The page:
New Delhi: Before everything else - what is great about this phone and how it manages to stand apart in the smartphone crowd - what is interesting is that the Xperia S is the first smartphone under the Sony's Sony Mobile Communications brand. Sony had acquired Ericsson's 50 per cent stake in the pair's former joint venture Sony Ericsson.
Unveiled at the Consumer Electronics Show in Las Vegas earlier this year, the phone has finally hit the Indian shores.
Priced at Rs 32,549, the phone comes in two colours " white and black. The review unit given to me was the black version. However, I have seen the Xperia S in both white and black colours and both have their own grace.
Now on to a comprehensive review of the device.
Hardware and styling
In the first look, the phone looks sexy. The design is simple, yet it manages to attract attention. Chances are, you could fall in love at the very first sight with this phone. What attracted me the most is the translucent strip along the bottom, which houses icons for the navigation touch points " back, home and menu. While some of you might not find it as attractive (design after all, is often a matter of personal choice). For instance, my best colleague did not find it impressive. But I found it voguish and think it adds beauty to the device.
But there is a problem with these navigation touch points. The touch-sensitive spots for back, home and menu are not located near their corresponding icons in the translucent strip. Also, these points are marked with hardly visible silver dots. Initially, it might result in mis-hits, but once you will be accustomed to it, it will no longer seem to be a problem at all. It's just about getting in the habit.
The phone has been ergonomically designed and its back plate has a prominent curve that makes it more comfortable to hold than other phones. At 144grams, the phone is heavier than both the Samsung Galaxy SII and the HTC One X, which weigh 116g and 130gm respectively. Also, it is 10.6mm thick, and hence is a tad thicker than both the Galaxy SII and One X. Practically these differences hardly matter.
Ah, a notification LED! It's on the extreme left on the top. The notification LED on any phone actually turns me on. Though, on this phone, the notification LED tells only about the battery status, but it's good to have something than nothing. I still remember the minor disappointment when I did not find the notification LED on the Nokia Lumia 800.
The Xperia S has no microSD card slot, which means that you cannot expand the storage space beyond 32 GB that comes inbuilt. I admit that the 32 GB storage space should suffice needs of most of the users, but why does Sony have to limit users' options?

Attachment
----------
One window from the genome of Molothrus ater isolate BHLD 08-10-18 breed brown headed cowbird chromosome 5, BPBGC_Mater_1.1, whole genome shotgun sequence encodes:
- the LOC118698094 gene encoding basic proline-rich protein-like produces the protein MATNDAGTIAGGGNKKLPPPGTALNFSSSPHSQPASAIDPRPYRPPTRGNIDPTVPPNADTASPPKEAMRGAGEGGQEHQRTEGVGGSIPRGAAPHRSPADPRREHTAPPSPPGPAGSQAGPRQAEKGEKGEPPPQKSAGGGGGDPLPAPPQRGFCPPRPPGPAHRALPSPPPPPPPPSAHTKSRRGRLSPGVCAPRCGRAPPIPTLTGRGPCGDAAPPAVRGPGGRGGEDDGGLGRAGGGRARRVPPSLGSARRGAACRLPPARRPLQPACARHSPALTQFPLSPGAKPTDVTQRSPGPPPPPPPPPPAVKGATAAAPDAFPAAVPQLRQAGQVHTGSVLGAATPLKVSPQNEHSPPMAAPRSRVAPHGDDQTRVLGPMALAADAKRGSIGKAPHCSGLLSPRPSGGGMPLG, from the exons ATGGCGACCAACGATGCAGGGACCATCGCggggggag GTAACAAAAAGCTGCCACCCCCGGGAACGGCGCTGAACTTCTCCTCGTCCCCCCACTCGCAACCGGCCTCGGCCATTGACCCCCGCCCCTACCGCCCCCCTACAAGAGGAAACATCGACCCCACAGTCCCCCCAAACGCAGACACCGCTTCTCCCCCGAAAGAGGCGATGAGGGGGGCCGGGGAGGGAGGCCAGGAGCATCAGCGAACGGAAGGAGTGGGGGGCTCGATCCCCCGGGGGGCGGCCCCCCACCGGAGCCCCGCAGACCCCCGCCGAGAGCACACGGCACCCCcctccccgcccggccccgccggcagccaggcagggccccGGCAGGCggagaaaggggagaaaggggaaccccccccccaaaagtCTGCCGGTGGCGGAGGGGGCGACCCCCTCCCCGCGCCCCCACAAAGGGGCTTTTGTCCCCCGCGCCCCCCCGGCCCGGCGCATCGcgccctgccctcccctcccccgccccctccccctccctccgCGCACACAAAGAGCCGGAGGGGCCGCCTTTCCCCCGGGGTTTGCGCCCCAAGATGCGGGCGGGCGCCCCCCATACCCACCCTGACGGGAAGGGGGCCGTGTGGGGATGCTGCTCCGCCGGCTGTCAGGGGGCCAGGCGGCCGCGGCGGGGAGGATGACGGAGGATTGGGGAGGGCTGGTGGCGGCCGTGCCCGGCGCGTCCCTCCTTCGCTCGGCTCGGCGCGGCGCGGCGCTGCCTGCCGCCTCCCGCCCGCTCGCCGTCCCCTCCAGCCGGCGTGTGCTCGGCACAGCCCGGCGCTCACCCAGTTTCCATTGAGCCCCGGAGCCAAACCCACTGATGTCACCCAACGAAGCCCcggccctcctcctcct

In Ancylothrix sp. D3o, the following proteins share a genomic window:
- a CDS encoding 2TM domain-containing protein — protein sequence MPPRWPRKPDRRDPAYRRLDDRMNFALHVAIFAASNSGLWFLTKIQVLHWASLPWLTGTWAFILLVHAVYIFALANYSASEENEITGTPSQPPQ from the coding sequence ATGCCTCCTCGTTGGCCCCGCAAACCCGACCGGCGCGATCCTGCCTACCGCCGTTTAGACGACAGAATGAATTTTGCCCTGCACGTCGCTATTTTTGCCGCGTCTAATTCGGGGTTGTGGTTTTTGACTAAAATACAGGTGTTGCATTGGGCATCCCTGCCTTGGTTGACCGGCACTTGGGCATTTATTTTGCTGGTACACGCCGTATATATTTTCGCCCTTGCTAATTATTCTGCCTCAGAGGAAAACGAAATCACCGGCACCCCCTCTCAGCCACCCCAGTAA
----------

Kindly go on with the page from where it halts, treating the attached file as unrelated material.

The phone has a big scratch-resistant screen. On the top of the front side, there is a 1.3 megapixel camera, which is fair in quality. On the bottom is the translucent strip that we have already discussed.
On top of the phone are a power button and a 3.5 mm jack (headset connector). On the left side, there is a micro USB port. In addition, the right side also has a couple of controls - a micro HDMI port, a volume rocker and a dedicated camera key. The microphone is expectedly at the bottom.
As you go to the rear, you will notice that the phone has been given matte finish, which makes it look elegant and sophisticated and less susceptible to smudges. The rear side has a 12.1 megapixel camera, an LED flash, a speaker, secondary microphone and a readily visible Sony's logo, which does not look awkward at all. It's funny that this first Sony phone has the same old Liquid logo that used to represent Sony Ericsson.
Though you can open the back cover, but the irony is that you will end up having access to nothing but your SIM card. The phone requires a micro SIM card. So, if you don't have a micro SIM card, you will have to contact your network operator. The battery is also not user replaceable.
The Xperia S has an NFC (Near Field Communication) detection area located in the centre of the rear portion. The location of the NFC detection area is not the same on all phones.
In all, design-wise, the smartphone has been beautifully designed, and it looks swish and groovy.
The phone has a 4.3-inch scratch-resistant TFT capacitive touchscreen with a resolution of 1280x720 pixels, thereby giving a pixel density of whopping 342 PPI.